Lino was offered through the major department stores, along with the more expensive Lego sets. I believe mine came from Montgomery Wards. In the process of building this structure, I discovered that there were slight differences between the Lino and Lego bricks. Although they looked the same, the Lino bricks were slightly smaller, making the two systems incompatible.

Block City

The history of Block City is long and varied. The Tri-State Plastic Molding Company started with Block City in the early 1950's. My set comes from that era, and you can see the post-war styling in the structure, especially with the window treatments. Over time, Block City would evolve into Brick Town (more on that in part 9). Block City sets originally came in long tubes, with roofing paper rolled up inside. One cut the roofs to size for each model, which meant unless you built the same thing over and over, you soon ran out of material. For our display I substituted an old file folder.

Monday, August 11, 2014

Diabelli Project 052 - Chorale in C major

The Diabelli Project is about offering my weekly flash-composition sketches freely to all. Like Antonio Diabelli's theme these sketches aren't great music. But perhaps (as in Diabelli's case) there's a Beethoven out there who can do great things with them.

This week's offering is fairly straight-forward. It's a four-part chorale; something most church choirs could handle, I imagine. Of course, there's no text, and I only took it to the first cadence, but still -- I think this one has a lot of potential. (click on image to enlarge)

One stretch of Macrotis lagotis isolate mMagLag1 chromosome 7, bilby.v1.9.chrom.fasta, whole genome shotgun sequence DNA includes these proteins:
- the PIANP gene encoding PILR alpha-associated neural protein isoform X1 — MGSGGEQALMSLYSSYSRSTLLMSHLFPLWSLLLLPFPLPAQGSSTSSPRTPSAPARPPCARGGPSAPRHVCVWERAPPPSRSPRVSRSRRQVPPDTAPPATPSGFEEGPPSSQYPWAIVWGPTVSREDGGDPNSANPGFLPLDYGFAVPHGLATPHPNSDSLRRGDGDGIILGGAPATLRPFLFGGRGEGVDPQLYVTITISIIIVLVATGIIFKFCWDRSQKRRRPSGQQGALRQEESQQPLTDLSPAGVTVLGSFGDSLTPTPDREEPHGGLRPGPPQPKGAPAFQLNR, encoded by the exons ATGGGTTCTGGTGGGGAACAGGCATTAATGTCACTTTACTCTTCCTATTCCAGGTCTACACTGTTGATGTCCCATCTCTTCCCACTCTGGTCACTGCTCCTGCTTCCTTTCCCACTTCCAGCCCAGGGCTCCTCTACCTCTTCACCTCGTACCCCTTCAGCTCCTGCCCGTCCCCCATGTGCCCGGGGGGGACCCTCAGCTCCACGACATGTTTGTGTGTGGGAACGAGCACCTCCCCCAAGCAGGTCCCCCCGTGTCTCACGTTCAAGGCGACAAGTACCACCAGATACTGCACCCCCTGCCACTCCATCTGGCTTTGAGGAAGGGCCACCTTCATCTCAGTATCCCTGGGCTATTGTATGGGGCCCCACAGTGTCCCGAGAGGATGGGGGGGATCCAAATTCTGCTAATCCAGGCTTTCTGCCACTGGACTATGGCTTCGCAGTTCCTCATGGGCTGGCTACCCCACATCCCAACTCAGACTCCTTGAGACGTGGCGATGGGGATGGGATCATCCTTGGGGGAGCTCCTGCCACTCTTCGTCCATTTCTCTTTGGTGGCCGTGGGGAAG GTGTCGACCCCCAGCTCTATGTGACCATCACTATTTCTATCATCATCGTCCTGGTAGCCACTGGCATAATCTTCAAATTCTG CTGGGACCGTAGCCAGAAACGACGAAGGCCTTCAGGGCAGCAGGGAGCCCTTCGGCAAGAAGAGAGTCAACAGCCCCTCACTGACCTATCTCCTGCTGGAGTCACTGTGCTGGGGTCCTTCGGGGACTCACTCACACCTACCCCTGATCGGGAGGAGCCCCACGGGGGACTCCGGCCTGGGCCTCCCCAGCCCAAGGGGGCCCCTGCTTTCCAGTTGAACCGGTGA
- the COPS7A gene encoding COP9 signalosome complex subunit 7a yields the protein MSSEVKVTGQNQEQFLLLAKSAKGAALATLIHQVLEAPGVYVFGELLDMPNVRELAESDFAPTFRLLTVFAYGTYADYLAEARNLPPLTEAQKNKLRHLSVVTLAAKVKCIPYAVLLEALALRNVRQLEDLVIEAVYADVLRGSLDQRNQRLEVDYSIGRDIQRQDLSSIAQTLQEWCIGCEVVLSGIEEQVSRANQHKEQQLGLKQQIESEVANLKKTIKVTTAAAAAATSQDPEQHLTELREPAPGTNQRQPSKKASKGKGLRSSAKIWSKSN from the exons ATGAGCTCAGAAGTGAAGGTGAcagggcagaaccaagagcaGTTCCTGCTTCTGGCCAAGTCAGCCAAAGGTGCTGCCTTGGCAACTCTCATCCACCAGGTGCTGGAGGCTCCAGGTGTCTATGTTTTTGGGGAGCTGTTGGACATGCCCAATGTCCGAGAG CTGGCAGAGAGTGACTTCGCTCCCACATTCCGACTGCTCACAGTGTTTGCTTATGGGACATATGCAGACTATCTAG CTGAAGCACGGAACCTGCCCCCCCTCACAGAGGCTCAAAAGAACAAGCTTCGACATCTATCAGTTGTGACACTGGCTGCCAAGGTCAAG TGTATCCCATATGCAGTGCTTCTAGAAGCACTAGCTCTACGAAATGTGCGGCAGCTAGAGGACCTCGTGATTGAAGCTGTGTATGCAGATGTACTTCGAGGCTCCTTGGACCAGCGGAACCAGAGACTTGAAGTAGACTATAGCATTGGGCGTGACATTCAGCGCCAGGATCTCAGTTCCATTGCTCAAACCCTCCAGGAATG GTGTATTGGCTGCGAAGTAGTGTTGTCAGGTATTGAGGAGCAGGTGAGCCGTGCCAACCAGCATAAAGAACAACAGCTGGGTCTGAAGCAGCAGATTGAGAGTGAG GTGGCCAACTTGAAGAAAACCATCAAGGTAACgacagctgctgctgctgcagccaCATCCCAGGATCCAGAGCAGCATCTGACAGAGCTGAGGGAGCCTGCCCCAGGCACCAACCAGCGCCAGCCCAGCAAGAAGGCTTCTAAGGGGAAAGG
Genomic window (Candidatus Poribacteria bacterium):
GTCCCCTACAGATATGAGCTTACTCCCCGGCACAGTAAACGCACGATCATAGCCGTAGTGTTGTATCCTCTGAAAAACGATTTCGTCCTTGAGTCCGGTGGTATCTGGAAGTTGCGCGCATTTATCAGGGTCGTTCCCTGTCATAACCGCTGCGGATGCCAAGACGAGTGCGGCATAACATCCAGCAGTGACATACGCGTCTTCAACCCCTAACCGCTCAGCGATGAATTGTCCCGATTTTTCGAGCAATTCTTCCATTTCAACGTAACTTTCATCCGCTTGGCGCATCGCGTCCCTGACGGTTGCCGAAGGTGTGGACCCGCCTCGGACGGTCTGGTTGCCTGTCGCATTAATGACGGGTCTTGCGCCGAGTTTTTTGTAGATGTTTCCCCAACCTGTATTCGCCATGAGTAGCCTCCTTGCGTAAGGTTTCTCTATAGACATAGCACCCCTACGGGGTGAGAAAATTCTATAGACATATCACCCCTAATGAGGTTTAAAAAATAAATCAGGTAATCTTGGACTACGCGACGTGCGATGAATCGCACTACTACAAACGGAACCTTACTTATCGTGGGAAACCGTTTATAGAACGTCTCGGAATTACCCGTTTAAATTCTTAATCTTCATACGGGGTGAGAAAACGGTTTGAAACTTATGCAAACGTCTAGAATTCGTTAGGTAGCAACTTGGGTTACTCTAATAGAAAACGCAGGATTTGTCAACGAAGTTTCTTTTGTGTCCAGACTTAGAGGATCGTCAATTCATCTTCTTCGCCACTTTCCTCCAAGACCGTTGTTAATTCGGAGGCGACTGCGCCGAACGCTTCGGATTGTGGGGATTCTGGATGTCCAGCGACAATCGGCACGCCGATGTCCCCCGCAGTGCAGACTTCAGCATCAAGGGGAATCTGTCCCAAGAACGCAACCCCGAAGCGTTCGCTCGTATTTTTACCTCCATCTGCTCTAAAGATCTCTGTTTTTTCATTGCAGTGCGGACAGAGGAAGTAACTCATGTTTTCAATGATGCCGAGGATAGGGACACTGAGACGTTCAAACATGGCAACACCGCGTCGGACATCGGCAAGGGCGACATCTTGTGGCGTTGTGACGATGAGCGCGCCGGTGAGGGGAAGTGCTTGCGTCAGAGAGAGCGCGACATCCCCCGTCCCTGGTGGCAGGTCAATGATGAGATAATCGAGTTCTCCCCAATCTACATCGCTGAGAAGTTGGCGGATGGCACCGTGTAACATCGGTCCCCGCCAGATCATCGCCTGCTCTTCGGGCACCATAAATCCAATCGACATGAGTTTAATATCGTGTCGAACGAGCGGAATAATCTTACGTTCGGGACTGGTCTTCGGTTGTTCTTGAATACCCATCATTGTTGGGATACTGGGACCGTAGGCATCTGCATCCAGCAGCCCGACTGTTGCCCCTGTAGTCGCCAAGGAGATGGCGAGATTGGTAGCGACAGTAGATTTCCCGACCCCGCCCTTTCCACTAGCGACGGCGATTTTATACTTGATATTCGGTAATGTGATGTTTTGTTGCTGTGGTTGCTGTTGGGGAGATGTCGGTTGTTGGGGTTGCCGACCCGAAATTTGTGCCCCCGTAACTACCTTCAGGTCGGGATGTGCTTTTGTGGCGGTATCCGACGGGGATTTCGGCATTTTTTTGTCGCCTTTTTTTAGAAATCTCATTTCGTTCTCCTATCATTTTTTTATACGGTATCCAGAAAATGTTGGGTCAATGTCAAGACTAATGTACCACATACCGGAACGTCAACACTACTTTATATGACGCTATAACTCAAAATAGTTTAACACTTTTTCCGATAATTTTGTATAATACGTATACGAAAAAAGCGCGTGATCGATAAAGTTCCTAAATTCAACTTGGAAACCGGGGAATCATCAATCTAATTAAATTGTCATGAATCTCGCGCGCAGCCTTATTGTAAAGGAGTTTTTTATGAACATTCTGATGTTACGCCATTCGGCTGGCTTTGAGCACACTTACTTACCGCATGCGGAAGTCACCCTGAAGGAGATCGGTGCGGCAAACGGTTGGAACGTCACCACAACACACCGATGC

Perhaps you see some potential, too. Remember -- all the Diabelli Project sketches are offered freely to all. If you see something you like, go ahead and use it. No need to ask permission. Just let me know how your version turned out!

Friday, August 08, 2014

CCC 112 - Mikis Theodorakis

Greek composer Mikis Theodorakis is the subject of this week's Consonant Classical Challenge. The state purpose of the challenge is to identify living composers writing tonally-based music of quality. If there's one thing that collectively the series has shown, it's that there are many ways for a composer to use tonality. In the case of Mikis Theodorakis, his harmonic structures can be very simple or extremely complex, depending on the purpose.

Theodorakis studied with Olivier Messiaen, from whom he learned an expanded view of tonality. Theodorakis is also vitally interested in the traditional music of Greece, which (like most folk music) relies on triadic harmonies with much repetition.

Theodorakis is best known for his film scores, which include "Zorba, the Greek," "Z," "State of Siege," and "Serpico." Those who only know him through this body might be surprised as the more thickly textured sounds of his concert music.

His Symphony No. 3 is a large work for chorus and orchestra. While based on Byzantine hymns (part of Greece's musical heritage), one can also hear some jazz elements. This is a somewhat dark work, and bears some resemblance to the orchestral music of Messiaen., but mostly toanl and dark. Personally, I hear the influence of Messiaen.

Theodorakis has strong ideals, which has lead to conflict. During the Regime of the Colonels, he was first imprisoned and then exiled for his outspoken opposition to tyranny. After the fall of the Colonels, he returned and resumed acting on his beliefs. Theodorakis has served as a member of the Greek parliament several times, and is a champion of education and social justice.